Avoid 5 Common Mistakes In Your 401(k) Plan
Posted on Thursday, August 21, 2014
Participating in a 401(k) or similar retirement plan is a tax-advantaged way to save for retirement. If you have the option of participating in a 401(k) plan, avoid these five common mistakes.
* Failing to participate fully. Too many employees opt out of the plan or don't contribute as much as they can afford. At a minimum, try to set aside enough to receive the full employer-matching contribution. For example, your employer might offer to match 30% of the first 3% of payroll. That match is equivalent to a 30% first-year return on the amount you contribute.
* Over-investing in company stock. Don't invest too much of your plan contributions in company stock. Remember, even if the company is doing well now, things can change. And if the worst happens and you lose your job, you don't want to lose your retirement savings too. (Think of Enron employees.) If your employer uses company stock for the matching contribution, you may have no choice. But at least you can select other investments for your own contributions.
* Failing to diversify. Choose a well-diversified mix of investments in the plan. Then continually monitor and rebalance your investments as they grow. Coordinate your investment choices with your non-401(k) savings to make sure you have an appropriate mix. Seek professional advice if you need it.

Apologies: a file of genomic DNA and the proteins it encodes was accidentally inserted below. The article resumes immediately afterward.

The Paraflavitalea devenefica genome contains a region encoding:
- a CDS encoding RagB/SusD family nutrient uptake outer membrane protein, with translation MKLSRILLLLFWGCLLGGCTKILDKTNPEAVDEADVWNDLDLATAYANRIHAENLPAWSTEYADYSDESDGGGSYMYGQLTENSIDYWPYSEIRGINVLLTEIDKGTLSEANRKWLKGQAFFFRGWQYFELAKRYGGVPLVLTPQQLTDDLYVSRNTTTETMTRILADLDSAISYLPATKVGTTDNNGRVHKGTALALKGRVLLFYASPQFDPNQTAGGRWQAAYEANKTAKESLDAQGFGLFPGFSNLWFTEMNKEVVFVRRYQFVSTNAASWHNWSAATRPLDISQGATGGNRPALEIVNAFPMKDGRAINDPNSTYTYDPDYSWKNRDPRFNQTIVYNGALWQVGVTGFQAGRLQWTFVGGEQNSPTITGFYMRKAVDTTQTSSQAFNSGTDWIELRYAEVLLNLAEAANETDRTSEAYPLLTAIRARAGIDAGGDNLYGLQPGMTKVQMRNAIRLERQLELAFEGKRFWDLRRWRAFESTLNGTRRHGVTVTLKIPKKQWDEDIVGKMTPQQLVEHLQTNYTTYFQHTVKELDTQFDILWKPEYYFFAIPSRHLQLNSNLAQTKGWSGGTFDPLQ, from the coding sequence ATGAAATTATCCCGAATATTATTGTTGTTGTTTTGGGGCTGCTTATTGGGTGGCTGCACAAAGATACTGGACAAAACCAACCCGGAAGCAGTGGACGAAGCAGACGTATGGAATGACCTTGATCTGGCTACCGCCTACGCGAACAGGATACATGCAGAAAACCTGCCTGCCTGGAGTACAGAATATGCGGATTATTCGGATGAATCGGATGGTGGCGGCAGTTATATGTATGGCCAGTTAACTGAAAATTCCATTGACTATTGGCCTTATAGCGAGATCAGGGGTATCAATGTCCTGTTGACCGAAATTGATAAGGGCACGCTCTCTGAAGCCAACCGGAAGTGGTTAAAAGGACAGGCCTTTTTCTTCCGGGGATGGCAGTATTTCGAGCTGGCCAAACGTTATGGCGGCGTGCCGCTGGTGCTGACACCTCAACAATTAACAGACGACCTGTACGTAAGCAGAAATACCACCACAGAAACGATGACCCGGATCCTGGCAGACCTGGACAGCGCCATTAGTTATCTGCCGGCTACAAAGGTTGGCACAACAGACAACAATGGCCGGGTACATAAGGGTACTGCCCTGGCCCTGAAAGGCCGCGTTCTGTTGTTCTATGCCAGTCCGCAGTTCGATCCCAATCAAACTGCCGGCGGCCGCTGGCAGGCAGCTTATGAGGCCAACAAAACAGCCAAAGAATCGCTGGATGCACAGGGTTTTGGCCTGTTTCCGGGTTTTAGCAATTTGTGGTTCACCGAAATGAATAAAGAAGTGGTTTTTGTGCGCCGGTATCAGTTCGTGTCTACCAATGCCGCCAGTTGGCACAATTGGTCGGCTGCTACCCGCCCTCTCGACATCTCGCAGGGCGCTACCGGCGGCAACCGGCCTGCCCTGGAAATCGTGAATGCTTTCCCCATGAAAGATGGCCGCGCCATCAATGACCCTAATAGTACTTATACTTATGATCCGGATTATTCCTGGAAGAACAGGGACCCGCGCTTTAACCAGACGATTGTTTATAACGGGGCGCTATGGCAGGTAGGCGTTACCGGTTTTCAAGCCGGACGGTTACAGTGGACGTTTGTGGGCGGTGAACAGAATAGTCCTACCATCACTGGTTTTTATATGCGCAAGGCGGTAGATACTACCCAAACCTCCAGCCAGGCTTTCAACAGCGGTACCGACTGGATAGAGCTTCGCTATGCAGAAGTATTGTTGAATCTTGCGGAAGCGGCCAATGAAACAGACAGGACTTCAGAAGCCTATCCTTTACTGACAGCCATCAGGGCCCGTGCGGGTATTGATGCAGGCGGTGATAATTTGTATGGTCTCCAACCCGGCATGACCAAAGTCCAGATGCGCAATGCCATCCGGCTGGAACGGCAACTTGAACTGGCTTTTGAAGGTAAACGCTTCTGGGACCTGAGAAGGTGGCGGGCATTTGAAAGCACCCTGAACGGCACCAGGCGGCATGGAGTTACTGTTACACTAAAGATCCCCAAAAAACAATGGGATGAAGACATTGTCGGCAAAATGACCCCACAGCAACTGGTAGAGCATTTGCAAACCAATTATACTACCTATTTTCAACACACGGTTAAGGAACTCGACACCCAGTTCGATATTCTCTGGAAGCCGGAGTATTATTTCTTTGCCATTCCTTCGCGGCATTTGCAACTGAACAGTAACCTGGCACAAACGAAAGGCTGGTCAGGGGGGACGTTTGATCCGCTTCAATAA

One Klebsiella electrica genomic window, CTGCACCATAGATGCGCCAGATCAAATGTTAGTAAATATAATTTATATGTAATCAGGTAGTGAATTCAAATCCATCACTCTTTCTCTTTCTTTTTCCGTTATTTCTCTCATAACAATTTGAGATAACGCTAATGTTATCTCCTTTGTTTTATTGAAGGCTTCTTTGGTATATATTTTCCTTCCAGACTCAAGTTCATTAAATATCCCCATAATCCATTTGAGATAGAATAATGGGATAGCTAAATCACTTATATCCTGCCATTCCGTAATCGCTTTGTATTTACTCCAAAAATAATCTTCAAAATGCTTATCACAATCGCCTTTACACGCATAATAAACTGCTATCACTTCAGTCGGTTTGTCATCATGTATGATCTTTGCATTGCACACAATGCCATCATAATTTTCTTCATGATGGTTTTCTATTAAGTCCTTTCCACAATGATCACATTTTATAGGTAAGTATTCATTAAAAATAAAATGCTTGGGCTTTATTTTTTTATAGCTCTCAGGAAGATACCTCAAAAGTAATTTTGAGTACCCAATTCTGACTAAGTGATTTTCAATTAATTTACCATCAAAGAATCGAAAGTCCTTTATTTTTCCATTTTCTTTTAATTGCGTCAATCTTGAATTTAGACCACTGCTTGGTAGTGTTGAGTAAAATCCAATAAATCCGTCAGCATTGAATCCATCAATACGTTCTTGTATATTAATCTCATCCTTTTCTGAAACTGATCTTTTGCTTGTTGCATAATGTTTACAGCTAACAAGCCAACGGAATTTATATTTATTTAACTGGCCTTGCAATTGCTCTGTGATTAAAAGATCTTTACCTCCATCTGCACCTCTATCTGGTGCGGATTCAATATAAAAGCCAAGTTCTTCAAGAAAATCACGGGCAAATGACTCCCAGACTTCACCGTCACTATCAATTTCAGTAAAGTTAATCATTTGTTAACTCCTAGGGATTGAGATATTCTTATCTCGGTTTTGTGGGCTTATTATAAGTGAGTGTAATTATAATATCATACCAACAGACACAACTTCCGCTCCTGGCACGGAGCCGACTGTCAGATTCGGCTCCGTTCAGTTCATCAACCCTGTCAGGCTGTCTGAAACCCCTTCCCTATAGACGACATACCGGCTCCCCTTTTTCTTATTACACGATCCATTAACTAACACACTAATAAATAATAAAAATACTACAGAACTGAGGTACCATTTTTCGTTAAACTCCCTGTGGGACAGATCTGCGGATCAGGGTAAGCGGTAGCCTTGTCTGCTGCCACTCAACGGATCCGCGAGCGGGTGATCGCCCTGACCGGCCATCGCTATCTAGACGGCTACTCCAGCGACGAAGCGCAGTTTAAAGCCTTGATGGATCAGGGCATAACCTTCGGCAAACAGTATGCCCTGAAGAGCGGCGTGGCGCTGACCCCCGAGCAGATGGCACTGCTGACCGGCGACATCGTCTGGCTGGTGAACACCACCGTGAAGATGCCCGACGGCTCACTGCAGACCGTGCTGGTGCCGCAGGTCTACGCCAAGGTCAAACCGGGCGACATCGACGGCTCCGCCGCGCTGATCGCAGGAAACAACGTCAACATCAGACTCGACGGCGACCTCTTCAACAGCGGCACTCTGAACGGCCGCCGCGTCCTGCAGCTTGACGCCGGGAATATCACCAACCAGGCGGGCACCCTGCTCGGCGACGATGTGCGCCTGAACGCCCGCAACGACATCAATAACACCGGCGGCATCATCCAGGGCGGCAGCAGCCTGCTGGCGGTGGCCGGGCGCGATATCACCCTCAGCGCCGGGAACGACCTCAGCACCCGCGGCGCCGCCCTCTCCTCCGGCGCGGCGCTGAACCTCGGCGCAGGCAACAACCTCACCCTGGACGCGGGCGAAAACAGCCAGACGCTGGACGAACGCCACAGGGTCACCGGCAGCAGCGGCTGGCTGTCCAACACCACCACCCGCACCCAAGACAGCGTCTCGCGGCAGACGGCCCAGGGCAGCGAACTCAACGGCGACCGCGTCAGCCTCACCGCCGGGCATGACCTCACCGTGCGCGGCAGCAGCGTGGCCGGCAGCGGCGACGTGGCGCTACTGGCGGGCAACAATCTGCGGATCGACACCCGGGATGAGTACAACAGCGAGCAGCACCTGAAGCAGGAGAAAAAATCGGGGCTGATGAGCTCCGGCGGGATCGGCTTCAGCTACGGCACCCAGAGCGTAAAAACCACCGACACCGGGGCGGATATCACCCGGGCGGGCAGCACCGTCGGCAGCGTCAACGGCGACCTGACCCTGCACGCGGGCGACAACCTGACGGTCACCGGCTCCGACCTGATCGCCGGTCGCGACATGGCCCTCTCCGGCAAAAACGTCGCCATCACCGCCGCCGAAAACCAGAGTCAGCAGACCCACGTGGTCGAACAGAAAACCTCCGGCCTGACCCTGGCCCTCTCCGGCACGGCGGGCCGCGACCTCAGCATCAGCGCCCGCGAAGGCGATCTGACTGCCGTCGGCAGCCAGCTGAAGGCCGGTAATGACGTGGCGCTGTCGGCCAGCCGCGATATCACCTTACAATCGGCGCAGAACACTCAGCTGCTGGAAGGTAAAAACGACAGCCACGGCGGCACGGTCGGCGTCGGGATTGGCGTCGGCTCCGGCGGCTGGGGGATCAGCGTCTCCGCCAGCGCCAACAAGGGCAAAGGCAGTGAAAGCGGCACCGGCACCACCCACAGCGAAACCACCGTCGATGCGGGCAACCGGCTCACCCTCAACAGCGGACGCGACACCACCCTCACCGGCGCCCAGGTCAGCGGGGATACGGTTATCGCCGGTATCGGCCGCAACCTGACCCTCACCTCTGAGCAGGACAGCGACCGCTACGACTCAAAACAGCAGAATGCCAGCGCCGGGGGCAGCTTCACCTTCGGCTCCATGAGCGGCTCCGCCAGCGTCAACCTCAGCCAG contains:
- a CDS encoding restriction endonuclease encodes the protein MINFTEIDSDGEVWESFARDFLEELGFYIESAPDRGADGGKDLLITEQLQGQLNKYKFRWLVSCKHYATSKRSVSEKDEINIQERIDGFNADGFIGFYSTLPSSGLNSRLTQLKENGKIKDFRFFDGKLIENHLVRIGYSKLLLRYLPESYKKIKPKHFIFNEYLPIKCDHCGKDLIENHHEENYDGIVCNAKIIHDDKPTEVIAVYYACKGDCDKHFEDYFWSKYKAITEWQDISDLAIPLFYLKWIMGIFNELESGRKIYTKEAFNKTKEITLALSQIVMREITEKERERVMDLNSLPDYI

* Borrowing from your plan. Take a loan from the plan only as a last resort. Remember, these savings are for your retirement, not to fund everyday needs. When you borrow from the plan, you're losing the tax-deferred growth on those funds.
* Withdrawing your savings if you change jobs. It's tempting to cash out your savings if you change jobs. But if you do, you'll owe taxes and probably a penalty. More important, you'll lose the future tax-favored growth that you might need in retirement. Instead, arrange a direct rollover into an IRA or your new employer's plan.
Posted in Tax Topics For Individuals
Disclaimer: The information contained in Dulin, Ward & DeWald’s blog is provided for general educational purposes only and should not be construed as financial or legal advice on any subject matter. Before taking any action based on this information, we strongly encourage you to consult competent legal, accounting or other professional advice about your specific situation. Questions on blog posts may be submitted to your DWD representative.